Mind-body fitness is rapidly becoming a valuable and profitable service for fitness professionals to offer clients in clubs, gyms and private settings. While yoga and Pilates are hot favorites, the gentle art of qigong (pronounced chee kung)—a Chinese practice dating back several thousand years—is also finding its way into mainstream American culture. As consumers discover the benefits of qigong experientially, the research community is working hard to provide scientific data to verify and explain the method’s healing effects. From 1992 to 2006, the budget of the National Center for Complementary and Alternative Medicine (NCCAM, formerly the Office of Alternative Medicine) increased from $2 million to $122.7 million (NCCAM 2006). This financial investment indicates clear interest in healing techniques that are cost-effective and free of side effects, and in this regard qigong has much to offer.
According to the ancient qi masters, qi is the fundamental energy of the universe, and qigong practice cultivates this energy, thereby awakening natural self-healing properties within the body, mind and spirit. In the Chinese tradition, there are three branches of qigong—medical, martial and spiritual—and all three can be either dynamic (moving) or quiescent (still). (The links between the branches are very close: See “The Healer, the Warrior and the Priest,” right.)
Qigong’s healing effect is based on the same principles as acupuncture. Each exercise works on a particular “meridian” or “collateral” in the body. In Chinese medicine, meridians and collaterals are “energy pathways.” Meridians are the major channels, and collaterals are smaller pathways branching off the meridians. For stress reduction, health maintenance and sports conditioning, qigong movements are used to stimulate and increase the flow of blood and qi to the various meridians and collaterals.
Dynamic qigong for health consists of exercises that, in Western terms, combine continuous static stretching, breath work and visualization with multiplanar movements designed to stabilize the core. Mastering the subtleties of this practice takes time and patience, but the basic exercises can be learned and performed easily—even by deconditioned and elderly clients.
Qigong is perfect for today’s busy population, since it requires no apparatus, props or special clothing and can be performed within the space of an office cubicle. What’s more, the exercises can be done sitting, standing or even lying down. And once learned, they can be practiced inside or outside, on any type of surface.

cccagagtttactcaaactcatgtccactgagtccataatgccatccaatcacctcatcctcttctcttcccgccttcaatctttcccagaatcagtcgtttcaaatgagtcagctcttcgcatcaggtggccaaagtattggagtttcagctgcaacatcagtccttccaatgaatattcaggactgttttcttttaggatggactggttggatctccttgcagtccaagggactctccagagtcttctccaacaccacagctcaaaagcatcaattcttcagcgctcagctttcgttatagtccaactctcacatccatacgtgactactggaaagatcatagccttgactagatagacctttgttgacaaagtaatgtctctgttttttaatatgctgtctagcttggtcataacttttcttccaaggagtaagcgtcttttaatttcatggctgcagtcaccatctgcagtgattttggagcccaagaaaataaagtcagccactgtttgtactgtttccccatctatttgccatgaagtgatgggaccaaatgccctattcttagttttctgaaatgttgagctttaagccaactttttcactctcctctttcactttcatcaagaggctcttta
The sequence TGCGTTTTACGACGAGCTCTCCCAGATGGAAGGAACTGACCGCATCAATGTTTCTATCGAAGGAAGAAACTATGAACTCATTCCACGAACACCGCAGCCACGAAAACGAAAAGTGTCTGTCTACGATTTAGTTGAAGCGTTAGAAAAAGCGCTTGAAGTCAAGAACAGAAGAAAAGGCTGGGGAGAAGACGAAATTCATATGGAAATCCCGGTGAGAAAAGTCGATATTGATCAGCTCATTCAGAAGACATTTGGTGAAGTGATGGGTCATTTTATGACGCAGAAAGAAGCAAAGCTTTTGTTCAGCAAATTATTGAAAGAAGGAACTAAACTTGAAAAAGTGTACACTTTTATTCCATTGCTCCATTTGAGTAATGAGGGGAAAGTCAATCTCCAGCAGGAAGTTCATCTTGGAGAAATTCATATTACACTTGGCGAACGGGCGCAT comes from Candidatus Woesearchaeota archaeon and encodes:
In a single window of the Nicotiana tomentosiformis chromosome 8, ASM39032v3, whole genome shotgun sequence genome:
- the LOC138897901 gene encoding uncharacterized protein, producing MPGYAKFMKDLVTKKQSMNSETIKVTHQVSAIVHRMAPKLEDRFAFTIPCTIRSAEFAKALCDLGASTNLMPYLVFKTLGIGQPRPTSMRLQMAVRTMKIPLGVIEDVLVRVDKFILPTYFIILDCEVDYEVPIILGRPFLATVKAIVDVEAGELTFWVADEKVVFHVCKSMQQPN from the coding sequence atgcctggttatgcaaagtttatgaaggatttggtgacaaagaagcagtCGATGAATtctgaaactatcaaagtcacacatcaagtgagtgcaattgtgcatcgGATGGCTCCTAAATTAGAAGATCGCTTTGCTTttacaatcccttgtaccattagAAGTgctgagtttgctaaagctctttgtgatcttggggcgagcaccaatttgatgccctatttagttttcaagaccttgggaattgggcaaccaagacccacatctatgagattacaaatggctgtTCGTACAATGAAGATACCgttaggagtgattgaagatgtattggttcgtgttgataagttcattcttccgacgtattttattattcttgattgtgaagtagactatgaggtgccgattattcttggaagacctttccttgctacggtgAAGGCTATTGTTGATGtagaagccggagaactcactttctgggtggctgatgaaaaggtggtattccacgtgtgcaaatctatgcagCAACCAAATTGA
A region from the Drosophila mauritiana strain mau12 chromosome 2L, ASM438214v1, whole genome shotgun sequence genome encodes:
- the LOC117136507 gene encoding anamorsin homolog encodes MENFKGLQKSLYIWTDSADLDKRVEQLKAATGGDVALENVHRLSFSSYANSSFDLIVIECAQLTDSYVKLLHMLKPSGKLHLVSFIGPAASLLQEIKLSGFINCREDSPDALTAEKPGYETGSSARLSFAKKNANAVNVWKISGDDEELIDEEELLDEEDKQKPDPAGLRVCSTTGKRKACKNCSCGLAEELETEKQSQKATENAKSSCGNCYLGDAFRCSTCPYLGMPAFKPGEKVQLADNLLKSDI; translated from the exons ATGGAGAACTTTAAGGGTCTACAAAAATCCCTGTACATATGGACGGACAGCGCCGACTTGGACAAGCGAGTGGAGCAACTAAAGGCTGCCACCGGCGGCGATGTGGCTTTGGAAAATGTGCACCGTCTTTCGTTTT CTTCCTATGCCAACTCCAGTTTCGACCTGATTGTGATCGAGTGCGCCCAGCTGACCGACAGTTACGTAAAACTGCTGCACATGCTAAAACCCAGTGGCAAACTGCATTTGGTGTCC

(For more on how to teach a simple qigong routine, see “An Introduction to Qigong” by Ted J. Cibik in February 2001 IDEA Health & Fitness Source, available to IDEA members through the Article Archive at www.ideafit.com.)
Recent studies have shown that qigong practice can favorably affect various health conditions:
There is evidence that qigong can lower high blood pressure.
Researchers recruited 36 hypertensive men and women and divided them into two groups: a qigong group and a control group. The first group practiced qigong for 8 weeks. The investigators recorded levels of blood pressure as well as total cholesterol and other lipids among all study subjects. Patients in the qigong group significantly reduced both their blood pressure and their total-cholesterol levels. The research was published in the International Journal of Neuroscience (2004; 114 , 777–86).
In another study, published in the advance online edition of Journal of Human Hypertension (2005; [May 19], 1–8), University of Hong Kong researchers observed 88 patients with mild hypertension over a 16-week period as they participated in either Goulin qigong or conventional exercise. The goal was to determine whether qigong would provide the same blood pressure–lowering benefits as conventional exercise.
One group took part in two 2-hour qigong classes per week for 4 weeks. After that, classes were held monthly. During the last 12-week period, subjects were instructed to practice qigong daily on their own for 60 minutes each morning and 15 minutes each evening. The conventional-exercise group participated in relaxation, stretching, walking and step classes, receiving the same amount of instruction as the other group. Like the qigong participants, they were then asked to perform 60 minutes of exercise each morning and 15 minutes each evening on their own.